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Muscle Injuries.

What are muscle injuries and tears?

In general, muscle injuries are quite frequent injuries in sports practice, when this is done without proper advice. However, these pathologies are of lesser importance compared to osteoarticular injuries, which is why they have always received less attention.
Muscle injury is caused by forced contraction or elongation of the muscle which causes muscle fibers to break. Depending on their intensity and degree, we can speak of simple stiffness to complete muscle ruptures.

Characteristic features of muscle injury.

According to Dr. Fernandez, a traumatologist at the CEMTRO Clinic, it is essential to know three factors to understand and treat a muscle injury: the injured muscle, the area of the muscle affected and the degree of injury.
Let’s look at it in parts:

  1. Injured muscle: the most frequently injured muscles are the biarticular muscles (muscles that join and mobilize two joints): triceps suralis, calf and soleus; hamstring muscles (known as hamstrings); quadriceps; biceps brachii. The adductor muscle, although it only involves one joint, is also a frequently injured muscle, especially in football players. We will develop this one in the next blog post.
  2. Location: It is also important to know the location of the muscle damage because its recovery and prognosis depend on it. The injury can occur at the level of the:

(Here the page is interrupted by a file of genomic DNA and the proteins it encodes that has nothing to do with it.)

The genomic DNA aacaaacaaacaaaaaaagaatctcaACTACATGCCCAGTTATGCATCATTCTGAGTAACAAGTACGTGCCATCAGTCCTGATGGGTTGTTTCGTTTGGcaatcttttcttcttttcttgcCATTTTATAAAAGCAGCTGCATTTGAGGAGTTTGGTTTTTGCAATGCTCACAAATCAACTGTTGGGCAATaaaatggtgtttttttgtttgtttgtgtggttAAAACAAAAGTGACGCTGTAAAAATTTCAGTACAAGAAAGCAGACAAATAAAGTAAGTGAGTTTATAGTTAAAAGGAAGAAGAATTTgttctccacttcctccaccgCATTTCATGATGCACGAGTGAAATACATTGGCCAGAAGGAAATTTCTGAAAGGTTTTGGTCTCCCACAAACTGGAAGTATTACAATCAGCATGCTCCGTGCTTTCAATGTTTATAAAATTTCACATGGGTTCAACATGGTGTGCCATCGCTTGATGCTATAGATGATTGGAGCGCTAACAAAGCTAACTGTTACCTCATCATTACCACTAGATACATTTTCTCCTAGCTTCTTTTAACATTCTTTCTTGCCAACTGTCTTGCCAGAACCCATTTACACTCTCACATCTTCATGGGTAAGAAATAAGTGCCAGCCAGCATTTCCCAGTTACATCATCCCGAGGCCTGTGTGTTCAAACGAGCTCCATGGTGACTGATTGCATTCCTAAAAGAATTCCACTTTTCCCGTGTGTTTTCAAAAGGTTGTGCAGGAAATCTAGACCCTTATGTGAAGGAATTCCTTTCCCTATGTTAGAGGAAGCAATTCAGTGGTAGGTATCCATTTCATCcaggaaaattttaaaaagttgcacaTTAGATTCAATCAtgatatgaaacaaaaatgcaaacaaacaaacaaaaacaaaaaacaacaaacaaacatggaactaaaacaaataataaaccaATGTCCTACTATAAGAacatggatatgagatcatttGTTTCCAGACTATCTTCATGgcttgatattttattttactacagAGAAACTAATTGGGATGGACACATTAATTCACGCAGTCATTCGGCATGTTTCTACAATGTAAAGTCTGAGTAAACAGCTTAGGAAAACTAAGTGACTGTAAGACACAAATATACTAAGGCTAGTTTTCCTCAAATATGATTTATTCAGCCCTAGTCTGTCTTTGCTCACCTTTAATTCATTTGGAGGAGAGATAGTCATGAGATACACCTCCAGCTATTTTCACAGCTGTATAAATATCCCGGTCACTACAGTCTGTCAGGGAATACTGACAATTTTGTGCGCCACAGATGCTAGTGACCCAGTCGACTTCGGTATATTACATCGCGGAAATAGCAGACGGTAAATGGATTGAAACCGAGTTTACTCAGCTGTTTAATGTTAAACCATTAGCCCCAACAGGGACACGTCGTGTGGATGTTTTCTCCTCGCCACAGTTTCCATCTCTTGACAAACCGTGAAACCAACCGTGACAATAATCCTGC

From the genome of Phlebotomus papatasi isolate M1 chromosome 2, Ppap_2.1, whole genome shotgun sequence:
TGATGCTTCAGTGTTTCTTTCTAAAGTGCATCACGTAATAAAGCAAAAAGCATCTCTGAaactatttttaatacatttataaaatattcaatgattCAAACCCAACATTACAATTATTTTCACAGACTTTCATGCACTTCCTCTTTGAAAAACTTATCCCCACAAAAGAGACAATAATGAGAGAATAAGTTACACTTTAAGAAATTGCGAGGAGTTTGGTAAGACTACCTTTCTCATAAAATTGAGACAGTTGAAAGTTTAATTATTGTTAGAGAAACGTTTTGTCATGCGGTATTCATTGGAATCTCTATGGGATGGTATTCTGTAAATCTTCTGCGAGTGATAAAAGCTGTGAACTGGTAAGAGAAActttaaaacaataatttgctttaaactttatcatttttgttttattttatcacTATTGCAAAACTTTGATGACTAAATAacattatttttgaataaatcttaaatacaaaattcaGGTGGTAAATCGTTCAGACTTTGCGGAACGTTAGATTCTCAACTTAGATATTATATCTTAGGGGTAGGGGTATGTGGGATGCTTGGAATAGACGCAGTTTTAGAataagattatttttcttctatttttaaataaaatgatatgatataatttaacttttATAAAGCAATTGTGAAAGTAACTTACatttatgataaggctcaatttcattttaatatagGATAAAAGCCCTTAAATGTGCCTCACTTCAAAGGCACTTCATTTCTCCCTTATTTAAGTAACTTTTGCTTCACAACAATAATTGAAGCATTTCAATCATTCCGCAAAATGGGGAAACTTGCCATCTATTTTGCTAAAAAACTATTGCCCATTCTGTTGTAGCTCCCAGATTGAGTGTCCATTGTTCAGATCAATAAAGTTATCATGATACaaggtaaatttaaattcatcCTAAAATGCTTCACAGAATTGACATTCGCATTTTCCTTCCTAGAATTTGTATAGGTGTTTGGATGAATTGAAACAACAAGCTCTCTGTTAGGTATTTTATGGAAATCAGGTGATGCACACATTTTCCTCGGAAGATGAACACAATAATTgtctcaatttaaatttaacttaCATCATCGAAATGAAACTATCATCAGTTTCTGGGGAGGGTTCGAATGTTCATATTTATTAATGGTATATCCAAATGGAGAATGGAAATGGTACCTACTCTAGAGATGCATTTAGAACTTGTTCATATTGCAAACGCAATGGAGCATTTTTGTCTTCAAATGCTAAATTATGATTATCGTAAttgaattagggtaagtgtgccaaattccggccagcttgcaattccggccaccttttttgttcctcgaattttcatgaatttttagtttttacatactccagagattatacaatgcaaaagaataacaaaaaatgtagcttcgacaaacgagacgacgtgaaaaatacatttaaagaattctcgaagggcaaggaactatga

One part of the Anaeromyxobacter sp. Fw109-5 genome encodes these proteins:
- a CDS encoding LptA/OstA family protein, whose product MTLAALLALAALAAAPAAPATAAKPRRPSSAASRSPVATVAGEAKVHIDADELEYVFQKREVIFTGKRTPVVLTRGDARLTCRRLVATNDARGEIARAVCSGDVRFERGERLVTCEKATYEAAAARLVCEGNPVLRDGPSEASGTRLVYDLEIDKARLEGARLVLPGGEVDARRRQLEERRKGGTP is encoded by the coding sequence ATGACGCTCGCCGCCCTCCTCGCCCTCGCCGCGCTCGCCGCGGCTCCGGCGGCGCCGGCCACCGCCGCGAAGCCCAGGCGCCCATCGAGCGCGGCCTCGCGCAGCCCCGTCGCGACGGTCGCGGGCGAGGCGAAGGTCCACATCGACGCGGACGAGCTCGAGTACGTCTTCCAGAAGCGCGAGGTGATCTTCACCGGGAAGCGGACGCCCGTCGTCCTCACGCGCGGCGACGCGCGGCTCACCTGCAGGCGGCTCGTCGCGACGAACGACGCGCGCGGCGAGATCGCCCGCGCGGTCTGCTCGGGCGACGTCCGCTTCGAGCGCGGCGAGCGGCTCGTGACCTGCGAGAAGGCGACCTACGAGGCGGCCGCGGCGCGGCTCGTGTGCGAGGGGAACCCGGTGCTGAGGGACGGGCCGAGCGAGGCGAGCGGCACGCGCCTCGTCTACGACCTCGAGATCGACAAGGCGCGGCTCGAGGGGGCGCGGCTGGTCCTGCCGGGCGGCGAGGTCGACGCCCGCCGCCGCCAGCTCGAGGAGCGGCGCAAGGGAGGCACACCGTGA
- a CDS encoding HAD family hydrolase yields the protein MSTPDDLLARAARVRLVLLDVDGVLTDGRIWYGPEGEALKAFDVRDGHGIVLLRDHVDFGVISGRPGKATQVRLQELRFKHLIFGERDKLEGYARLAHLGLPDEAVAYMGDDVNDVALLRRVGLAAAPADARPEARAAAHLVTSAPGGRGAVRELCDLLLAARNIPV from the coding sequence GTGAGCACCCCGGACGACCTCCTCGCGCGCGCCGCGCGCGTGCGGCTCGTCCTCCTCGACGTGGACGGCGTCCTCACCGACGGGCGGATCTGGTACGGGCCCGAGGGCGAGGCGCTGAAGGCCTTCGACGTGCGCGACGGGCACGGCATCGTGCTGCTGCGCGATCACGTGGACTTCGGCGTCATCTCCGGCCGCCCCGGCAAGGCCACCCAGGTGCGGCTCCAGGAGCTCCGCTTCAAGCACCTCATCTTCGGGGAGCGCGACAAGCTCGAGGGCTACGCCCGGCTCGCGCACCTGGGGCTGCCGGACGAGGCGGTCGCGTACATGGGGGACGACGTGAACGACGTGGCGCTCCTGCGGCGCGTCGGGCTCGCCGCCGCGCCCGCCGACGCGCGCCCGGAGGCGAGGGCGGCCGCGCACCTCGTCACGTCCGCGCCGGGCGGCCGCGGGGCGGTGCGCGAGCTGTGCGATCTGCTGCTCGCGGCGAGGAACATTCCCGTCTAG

• Muscular belly. It is the area with the greatest muscular thickness
  • Myofascial junction. This is the junctional area between two muscles, or between several muscle bundles, where haematomas and fibrosis often form after ruptures.
  • Myotendinous junction. The transition zone between muscle and tendon, where muscle injury most often occurs.

3. Grade: The grade refers to the number of muscle fibers damaged. Most classifications distinguish between four grades:

  • Grade 0. Structural damage to the muscle fibre occurs, producing oedema in the area but no haematoma. Colloquially it corresponds to the so-called stiffness, cramps, contractures and overloads. The recovery time is a few days and does not require specific treatment.
  • Grade 1. Small fibre rupture, with minimal bruising. It is usually called a “fibrillar micro-tear”, and recovers in 1-2 weeks.
  • Grade 2. It is the typical muscle fiber rupture that is accompanied by a hematoma and immediate functional impotence after the injury. It recovers in 3-4 weeks.
  • Grade 3. It is the complete rupture of the muscle in its muscle belly or in the myotendinous area. Recovery time is never less than 6-8 weeks.

Treatment of muscle injury.

Treatment will depend on the classification of the injury according to the above factors. In general, we can affirm that for a good treatment it is essential to respect the biological healing times, that is to say, to go hand in hand with the mechanisms of our organism in the healing of the injury. A good physiotherapy treatment and a good readaptation of the sporting gesture will facilitate the success of the treatment and will avoid the so feared relapses of the muscular injuries.
Occasionally, in grade 3 muscle injuries, i.e. complete muscle ruptures, or in tendon disinsertions of injured muscles, surgical treatmentmay be necessary.

Source @clinicaCEMTRO

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